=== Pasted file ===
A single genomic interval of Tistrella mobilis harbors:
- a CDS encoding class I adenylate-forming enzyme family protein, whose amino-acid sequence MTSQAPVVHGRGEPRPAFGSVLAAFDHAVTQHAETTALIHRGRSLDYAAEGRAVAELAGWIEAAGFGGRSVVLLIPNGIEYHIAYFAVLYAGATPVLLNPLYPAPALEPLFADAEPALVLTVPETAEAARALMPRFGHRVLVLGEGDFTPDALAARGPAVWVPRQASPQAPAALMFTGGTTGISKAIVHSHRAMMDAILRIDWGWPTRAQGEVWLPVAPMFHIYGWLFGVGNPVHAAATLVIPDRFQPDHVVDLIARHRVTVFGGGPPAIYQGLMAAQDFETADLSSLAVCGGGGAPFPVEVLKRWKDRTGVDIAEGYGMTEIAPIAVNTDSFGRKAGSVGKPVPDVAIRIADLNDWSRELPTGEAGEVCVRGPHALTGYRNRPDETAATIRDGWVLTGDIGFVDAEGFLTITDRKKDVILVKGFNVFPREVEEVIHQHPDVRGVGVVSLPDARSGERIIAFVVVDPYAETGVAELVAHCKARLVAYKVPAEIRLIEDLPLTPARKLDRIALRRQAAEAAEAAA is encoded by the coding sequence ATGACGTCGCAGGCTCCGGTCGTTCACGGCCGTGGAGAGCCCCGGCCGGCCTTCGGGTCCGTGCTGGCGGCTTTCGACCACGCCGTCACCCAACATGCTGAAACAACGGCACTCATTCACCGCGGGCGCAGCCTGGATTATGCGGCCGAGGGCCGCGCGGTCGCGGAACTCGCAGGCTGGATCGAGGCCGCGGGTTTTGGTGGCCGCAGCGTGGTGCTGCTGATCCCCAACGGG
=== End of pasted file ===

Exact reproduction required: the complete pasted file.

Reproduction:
A single genomic interval of Tistrella mobilis harbors:
- a CDS encoding class I adenylate-forming enzyme family protein, whose amino-acid sequence MTSQAPVVHGRGEPRPAFGSVLAAFDHAVTQHAETTALIHRGRSLDYAAEGRAVAELAGWIEAAGFGGRSVVLLIPNGIEYHIAYFAVLYAGATPVLLNPLYPAPALEPLFADAEPALVLTVPETAEAARALMPRFGHRVLVLGEGDFTPDALAARGPAVWVPRQASPQAPAALMFTGGTTGISKAIVHSHRAMMDAILRIDWGWPTRAQGEVWLPVAPMFHIYGWLFGVGNPVHAAATLVIPDRFQPDHVVDLIARHRVTVFGGGPPAIYQGLMAAQDFETADLSSLAVCGGGGAPFPVEVLKRWKDRTGVDIAEGYGMTEIAPIAVNTDSFGRKAGSVGKPVPDVAIRIADLNDWSRELPTGEAGEVCVRGPHALTGYRNRPDETAATIRDGWVLTGDIGFVDAEGFLTITDRKKDVILVKGFNVFPREVEEVIHQHPDVRGVGVVSLPDARSGERIIAFVVVDPYAETGVAELVAHCKARLVAYKVPAEIRLIEDLPLTPARKLDRIALRRQAAEAAEAAA is encoded by the coding sequence ATGACGTCGCAGGCTCCGGTCGTTCACGGCCGTGGAGAGCCCCGGCCGGCCTTCGGGTCCGTGCTGGCGGCTTTCGACCACGCCGTCACCCAACATGCTGAAACAACGGCACTCATTCACCGCGGGCGCAGCCTGGATTATGCGGCCGAGGGCCGCGCGGTCGCGGAACTCGCAGGCTGGATCGAGGCCGCGGGTTTTGGTGGCCGCAGCGTGGTGCTGCTGATCCCCAACGGG